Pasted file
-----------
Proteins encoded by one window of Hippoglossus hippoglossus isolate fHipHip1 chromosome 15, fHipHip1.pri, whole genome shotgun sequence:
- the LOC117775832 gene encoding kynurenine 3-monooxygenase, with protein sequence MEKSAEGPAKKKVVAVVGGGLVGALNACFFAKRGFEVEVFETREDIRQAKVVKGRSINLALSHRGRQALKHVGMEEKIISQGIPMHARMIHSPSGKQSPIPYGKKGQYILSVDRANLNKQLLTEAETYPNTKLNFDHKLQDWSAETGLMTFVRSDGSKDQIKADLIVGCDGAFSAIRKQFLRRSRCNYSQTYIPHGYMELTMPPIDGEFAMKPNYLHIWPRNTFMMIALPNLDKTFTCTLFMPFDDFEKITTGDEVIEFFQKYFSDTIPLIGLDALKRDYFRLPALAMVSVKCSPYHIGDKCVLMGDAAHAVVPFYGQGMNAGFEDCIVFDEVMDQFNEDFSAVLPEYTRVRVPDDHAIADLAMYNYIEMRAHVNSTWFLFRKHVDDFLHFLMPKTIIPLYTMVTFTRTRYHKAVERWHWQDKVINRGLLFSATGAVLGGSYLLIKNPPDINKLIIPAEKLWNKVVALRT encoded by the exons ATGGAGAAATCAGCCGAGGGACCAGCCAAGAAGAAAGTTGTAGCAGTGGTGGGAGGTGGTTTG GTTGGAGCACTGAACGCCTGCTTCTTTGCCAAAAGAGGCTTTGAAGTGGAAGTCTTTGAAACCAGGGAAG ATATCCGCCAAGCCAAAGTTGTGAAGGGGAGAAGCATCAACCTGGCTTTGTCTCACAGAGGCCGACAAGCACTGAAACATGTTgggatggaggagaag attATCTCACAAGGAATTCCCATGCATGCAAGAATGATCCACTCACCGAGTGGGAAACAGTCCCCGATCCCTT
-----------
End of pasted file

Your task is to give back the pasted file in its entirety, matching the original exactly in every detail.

Proteins encoded by one window of Hippoglossus hippoglossus isolate fHipHip1 chromosome 15, fHipHip1.pri, whole genome shotgun sequence:
- the LOC117775832 gene encoding kynurenine 3-monooxygenase, with protein sequence MEKSAEGPAKKKVVAVVGGGLVGALNACFFAKRGFEVEVFETREDIRQAKVVKGRSINLALSHRGRQALKHVGMEEKIISQGIPMHARMIHSPSGKQSPIPYGKKGQYILSVDRANLNKQLLTEAETYPNTKLNFDHKLQDWSAETGLMTFVRSDGSKDQIKADLIVGCDGAFSAIRKQFLRRSRCNYSQTYIPHGYMELTMPPIDGEFAMKPNYLHIWPRNTFMMIALPNLDKTFTCTLFMPFDDFEKITTGDEVIEFFQKYFSDTIPLIGLDALKRDYFRLPALAMVSVKCSPYHIGDKCVLMGDAAHAVVPFYGQGMNAGFEDCIVFDEVMDQFNEDFSAVLPEYTRVRVPDDHAIADLAMYNYIEMRAHVNSTWFLFRKHVDDFLHFLMPKTIIPLYTMVTFTRTRYHKAVERWHWQDKVINRGLLFSATGAVLGGSYLLIKNPPDINKLIIPAEKLWNKVVALRT encoded by the exons ATGGAGAAATCAGCCGAGGGACCAGCCAAGAAGAAAGTTGTAGCAGTGGTGGGAGGTGGTTTG GTTGGAGCACTGAACGCCTGCTTCTTTGCCAAAAGAGGCTTTGAAGTGGAAGTCTTTGAAACCAGGGAAG ATATCCGCCAAGCCAAAGTTGTGAAGGGGAGAAGCATCAACCTGGCTTTGTCTCACAGAGGCCGACAAGCACTGAAACATGTTgggatggaggagaag attATCTCACAAGGAATTCCCATGCATGCAAGAATGATCCACTCACCGAGTGGGAAACAGTCCCCGATCCCTT